A conversation with seasoned bluegrass artist Larry Keel.
Around The Country recently had the chance to interview Larry Keel, a treasured bluegrass musician who’s seen a life of music. Here’s what he had to say:
What got you into flat-picking?
Larry: I grew up in a very musical household, with both sides of my family having been musicians and music-lovers for generations. Very deep mountain traditions from the southwest corner of Virginia – my parents moved up from the family fold in Clintwood, Virginia, up to northern Virginia for work when the coal mines slowed way down in the 1970’s. My father played guitar and banjo and sang, my brother played guitar, my close uncle on my mother’s side played drop-thumb banjo and his band toured around with Ralph Stanley and the Clinch Mountain Boys for years (Ralph Stanley is from Clintwood also). My grandfather Joe Mullins played banjo too… he’s reputed to have ‘penned’ the song “I Got a Mule to Ride,” that Ralph Stanley recorded and performed. There was always music in the house growing up, and musicians were always stopping by. I guess I was just born with it burning in my blood. I wanted to play music just like all the cool, interesting folks that were in my world. My brother bought me a guitar of my own when I was 7 and I’ve never set it down. As far as why I flat pick the guitar, it’s just the way I learned to play since that was the way my brother and dad played… and I loved the flat-picking style that I heard guitar greats like Doc Watson, Clarence White, and Tony Rice playing. That got me really fired up to get technically advanced like they were.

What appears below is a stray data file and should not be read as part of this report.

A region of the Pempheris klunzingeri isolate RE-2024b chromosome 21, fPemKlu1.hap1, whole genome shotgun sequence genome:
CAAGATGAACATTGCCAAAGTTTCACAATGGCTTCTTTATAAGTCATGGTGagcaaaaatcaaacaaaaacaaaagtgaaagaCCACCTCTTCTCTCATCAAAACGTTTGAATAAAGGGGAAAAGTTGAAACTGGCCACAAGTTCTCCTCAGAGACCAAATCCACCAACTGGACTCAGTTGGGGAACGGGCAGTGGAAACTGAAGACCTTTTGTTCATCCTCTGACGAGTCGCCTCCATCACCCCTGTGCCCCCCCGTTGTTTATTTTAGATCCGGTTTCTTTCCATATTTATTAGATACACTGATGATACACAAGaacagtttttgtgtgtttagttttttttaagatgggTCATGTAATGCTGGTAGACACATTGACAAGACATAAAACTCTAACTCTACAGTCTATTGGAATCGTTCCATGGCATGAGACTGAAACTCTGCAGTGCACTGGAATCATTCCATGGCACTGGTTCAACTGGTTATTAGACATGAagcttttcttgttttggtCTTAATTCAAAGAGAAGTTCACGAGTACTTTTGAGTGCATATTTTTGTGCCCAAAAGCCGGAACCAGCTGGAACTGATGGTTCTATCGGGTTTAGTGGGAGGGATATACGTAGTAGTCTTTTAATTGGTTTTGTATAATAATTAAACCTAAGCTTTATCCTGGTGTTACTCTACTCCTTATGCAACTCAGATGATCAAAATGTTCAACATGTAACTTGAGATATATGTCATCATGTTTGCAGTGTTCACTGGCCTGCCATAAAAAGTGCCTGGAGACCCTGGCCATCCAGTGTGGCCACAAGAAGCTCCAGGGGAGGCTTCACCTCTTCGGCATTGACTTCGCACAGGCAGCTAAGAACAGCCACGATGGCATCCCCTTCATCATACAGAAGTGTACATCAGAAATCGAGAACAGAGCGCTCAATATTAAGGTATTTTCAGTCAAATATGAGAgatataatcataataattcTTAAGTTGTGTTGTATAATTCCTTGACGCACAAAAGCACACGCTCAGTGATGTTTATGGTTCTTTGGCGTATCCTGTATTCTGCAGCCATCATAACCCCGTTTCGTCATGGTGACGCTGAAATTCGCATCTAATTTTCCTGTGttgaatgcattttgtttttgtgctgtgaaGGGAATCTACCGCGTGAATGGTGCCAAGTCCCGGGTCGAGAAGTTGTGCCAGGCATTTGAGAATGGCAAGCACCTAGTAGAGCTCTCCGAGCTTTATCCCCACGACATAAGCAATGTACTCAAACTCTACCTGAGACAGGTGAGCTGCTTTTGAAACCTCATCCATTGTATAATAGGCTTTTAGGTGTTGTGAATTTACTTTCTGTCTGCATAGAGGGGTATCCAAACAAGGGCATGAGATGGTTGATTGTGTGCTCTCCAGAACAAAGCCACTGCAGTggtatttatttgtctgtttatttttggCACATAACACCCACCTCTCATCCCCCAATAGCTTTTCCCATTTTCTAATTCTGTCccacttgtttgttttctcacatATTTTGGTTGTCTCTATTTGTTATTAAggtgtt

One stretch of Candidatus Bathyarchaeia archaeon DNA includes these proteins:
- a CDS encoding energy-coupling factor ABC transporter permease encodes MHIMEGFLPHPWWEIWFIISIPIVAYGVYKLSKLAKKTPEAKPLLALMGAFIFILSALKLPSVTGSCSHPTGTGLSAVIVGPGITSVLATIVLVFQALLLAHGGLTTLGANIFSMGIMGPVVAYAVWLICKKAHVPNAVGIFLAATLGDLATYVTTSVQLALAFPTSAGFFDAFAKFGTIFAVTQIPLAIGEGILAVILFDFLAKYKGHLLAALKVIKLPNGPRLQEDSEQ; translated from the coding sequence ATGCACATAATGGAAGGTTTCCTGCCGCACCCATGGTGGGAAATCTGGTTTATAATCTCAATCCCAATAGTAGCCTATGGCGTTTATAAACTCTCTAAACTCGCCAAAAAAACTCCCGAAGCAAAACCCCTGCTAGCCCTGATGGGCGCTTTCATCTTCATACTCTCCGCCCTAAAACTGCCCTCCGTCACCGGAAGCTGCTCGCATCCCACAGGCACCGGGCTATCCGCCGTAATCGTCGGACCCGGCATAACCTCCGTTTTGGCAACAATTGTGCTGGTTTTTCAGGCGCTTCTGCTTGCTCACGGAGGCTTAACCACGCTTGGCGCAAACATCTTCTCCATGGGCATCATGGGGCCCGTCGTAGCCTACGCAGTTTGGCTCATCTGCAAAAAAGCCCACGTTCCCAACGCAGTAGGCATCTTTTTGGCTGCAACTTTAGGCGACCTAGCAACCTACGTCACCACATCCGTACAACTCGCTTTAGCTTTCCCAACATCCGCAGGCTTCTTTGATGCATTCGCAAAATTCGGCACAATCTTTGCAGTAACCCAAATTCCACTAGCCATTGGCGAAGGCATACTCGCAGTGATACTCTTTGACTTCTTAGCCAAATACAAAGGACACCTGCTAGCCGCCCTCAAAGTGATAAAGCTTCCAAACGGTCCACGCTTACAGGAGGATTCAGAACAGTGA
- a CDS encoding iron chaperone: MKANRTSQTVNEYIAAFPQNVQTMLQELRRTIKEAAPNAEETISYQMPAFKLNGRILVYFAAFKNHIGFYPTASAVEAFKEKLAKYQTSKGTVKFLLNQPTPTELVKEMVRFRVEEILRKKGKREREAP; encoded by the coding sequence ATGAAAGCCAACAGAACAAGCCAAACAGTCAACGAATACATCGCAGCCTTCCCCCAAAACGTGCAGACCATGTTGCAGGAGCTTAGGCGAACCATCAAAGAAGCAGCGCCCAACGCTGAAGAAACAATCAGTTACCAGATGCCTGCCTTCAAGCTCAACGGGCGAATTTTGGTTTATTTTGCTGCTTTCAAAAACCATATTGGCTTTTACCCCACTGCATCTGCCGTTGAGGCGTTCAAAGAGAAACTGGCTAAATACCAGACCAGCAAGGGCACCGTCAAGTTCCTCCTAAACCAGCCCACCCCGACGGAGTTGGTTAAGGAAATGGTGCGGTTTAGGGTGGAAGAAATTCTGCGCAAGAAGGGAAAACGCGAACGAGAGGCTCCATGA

Do you have any memorable shows you’ve played?
Larry: Playing with Tony Rice at MerleFest, playing with my brother Gary at MerleFest, playing Carnegie Hall and Red Rocks Amphitheater. Getting to play with my wife and with friends and musical legends in some of the most beautiful places in the world… and I’m ready for more!
Who are your favorite up-and-coming bluegrass artists?
Larry: I’m way into The Infamous Stringdusters, Billy Strings, Sierra Hull, the Steep Canyon Rangers, the Songs From The Road Band and Front Country, just to name a few really talented acts and artists out there killin’ it.
I always love to learn about the recording process of albums. Tell me about the recording process of your latest album One.
Larry: For this particular project, we recorded it in the basement of my road manager’s house, completely live. The setting was totally comfortable, familiar, relaxed, close to home, etc., so that automatically makes for a really natural and centered feel going into things. The ‘live’ part means that we didn’t use any studio layering of tracks, no separation booths, no gimmicks, no fixes of anything; what we played that day is exactly what you get in each song, as if you were hearing us perform right in front of you like at a live show. That is the truest representation of what we wanted to say with these tunes. Recording the album this way made it genuine and fun for us, hopefully, that comes through to the listener. The other important factor is the finishing stage of the process, which was having the recording mastered by Bill Woolf. The best!